US Senators are now getting involved in criticizing Canada over Bill C-11 and Bill C-18. They called them violations of the USMCA.
Pressure from the United States against Canada is growing. In July of last year, the US raised the issue about how Canada could be in violation of the USMCA should they move forward with various digital policies. Those concerns were raised again in December when the government explicitly mentioned Bill C-11, Bill C-18, and forthcoming taxes on digital services. The US then repeated those warnings a third time earlier this month, adding that they are in talks with various digital businesses to discuss next steps in dealing with Canada.
Those weren’t the only warnings that Canada got about all of this either.
In September of last year, the CCIA (Computer & Communications Industry Association) issued a white paper explaining how Bill C-18 violates the USMCA. Earlier this week, the CCIA issued a separate white paper explaining why Bill C-11 violates the USMCA as well.
Throughout all of this, the Canadian governments approach was to ignore these warnings and pretend that the concerns being raised weren’t being raised at all. In short, the strategy is to ignore the issue and hope it all goes away. However, the growing warnings and increased frequency suggests that this strategy is proving to be a failed one. The Canadian government eventually relented and admitted that the US did raise these issues, however, the denials that Canada could be in violation of their international trade obligations persisted.
Now, we are learning that the warnings are now coming directly from US senators. In a bi-partisan letter (PDF), Senators expressed concerns about the digital services taxes and Bill C-11 and Bill C-18:
We also appreciate that USTR has resolved five cases under the new Rapid Response Mechanism (RRM) to address labor violations in Mexico. Yet we remain concerned that Canada and Mexico continue to ignore many other critical USMCA obligations, requiring a forceful and timely response from USTR. To that end, we are highlighting a number of outstanding issues where USTR must ensure that the United States gets what it bargained for, including by fully pursuing enforcement actions as necessary.
● Discriminatory Taxation: USMCA included the United States’ first digital chapter in any free trade agreement, and it was intended to promote trade in digital goods and services throughout North America, supporting innovation, jobs in the technology industry, consumer protections, and the free flow of information. In spite of this, Canada has pursued a discriminatory digital services tax (DST) that is targeted at U.S. employers. Canada’s DST raises concerns regarding its commitments under USMCA, as well as the OECD inclusive framework agreement, where 137 countries agreed not to enact unilateral DSTs while negotiations on international taxation of digital services are ongoing. We understand that you have raised these concerns with Minister Ng and emphasize the importance of continuing to press Canada to abandon these discriminatory measures through dispute settlement, use of other tools available under U.S. laws, or other appropriate avenues.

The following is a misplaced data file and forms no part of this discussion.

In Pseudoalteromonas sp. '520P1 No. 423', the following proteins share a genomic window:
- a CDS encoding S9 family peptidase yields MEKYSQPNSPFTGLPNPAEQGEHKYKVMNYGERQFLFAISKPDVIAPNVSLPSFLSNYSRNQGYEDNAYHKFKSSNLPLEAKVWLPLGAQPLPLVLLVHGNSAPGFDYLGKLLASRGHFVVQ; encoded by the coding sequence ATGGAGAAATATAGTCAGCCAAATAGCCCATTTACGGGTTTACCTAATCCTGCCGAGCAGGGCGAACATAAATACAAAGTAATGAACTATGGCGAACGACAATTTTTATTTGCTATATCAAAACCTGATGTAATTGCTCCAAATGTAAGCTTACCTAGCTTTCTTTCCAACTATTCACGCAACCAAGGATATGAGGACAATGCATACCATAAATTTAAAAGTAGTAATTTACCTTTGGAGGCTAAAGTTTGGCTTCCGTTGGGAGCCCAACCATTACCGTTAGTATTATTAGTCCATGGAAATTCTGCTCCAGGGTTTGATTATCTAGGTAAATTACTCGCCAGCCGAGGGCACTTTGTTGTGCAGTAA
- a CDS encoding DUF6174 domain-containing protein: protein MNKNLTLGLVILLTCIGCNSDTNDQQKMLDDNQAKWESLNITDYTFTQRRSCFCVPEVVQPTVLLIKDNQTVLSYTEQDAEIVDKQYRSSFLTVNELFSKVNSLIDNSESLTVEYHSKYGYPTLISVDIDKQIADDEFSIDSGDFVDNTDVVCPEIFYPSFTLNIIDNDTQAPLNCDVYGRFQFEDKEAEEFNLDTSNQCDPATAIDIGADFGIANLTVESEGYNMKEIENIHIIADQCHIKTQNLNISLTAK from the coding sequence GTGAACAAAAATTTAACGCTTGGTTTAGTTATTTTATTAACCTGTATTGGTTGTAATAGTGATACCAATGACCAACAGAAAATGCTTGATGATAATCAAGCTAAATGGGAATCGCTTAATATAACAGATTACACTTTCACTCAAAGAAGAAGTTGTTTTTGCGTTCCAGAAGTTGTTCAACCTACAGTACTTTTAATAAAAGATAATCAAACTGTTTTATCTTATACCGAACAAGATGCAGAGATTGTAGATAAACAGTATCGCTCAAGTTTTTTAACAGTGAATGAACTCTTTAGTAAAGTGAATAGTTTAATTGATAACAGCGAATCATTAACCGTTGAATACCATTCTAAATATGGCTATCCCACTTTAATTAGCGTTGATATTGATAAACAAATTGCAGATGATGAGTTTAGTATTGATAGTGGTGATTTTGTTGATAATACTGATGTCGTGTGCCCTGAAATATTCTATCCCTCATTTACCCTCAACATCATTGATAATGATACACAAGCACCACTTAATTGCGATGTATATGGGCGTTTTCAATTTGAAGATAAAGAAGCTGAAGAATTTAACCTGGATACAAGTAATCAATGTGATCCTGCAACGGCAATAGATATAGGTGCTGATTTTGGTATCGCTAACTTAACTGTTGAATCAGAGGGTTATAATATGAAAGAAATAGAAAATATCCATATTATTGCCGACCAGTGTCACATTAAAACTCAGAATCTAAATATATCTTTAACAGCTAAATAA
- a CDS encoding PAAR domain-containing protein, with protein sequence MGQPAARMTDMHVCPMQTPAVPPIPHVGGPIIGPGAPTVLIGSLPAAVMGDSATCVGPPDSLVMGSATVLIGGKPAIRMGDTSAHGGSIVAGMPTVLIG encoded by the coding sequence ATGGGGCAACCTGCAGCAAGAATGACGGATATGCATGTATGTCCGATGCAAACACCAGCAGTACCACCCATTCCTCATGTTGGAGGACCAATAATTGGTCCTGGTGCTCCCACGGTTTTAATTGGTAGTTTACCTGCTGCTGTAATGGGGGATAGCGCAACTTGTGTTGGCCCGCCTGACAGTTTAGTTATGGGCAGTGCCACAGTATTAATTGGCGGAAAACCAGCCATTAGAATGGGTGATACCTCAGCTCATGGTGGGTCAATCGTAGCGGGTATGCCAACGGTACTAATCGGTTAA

● Online Content: In addition to pursuing a DST, Canada has been moving ahead on other troubling policies that target U.S. technology companies and raise concerns under USMCA. The Online Streaming Act would require streaming services to fund Canadian-made content and promote it on their platforms. This bill would mandate preferential treatment for Canadian content and deprive U.S. creatives of the North American market access they were promised under USMCA.
Meanwhile, Canada’s Online News Act would require the largest social media platforms to bargain with Canadian news organizations and pay for the right to display news stories, headlines, snippets, and links. Again, this policy targets U.S. companies for the benefit of Canadian news producers and raises national treatment concerns under USMCA.
The letter was signed by Ron Wyden, United States Senator Chairman, Committee on Finance and Michael D. Crapo, United States Senator Ranking Member, Committee on Finance.
This is how far things have already escalated between Canada and the United States. The Canadian government continues to ignore or flat out deny that there are trade issues of any kind with any of their digital policies. The United States, meanwhile, has tried to work with Canada and express their concerns about Canada’s digital policies. However, the lack of responses have resulted in US Senators now stepping in to ramp up pressure on Canada to back off of these policies or risk trade sanctions. It’s unclear if the Canadian government will react to this latest escalation of complaints about these digital policies or if this will eventually result in a full blown trade war.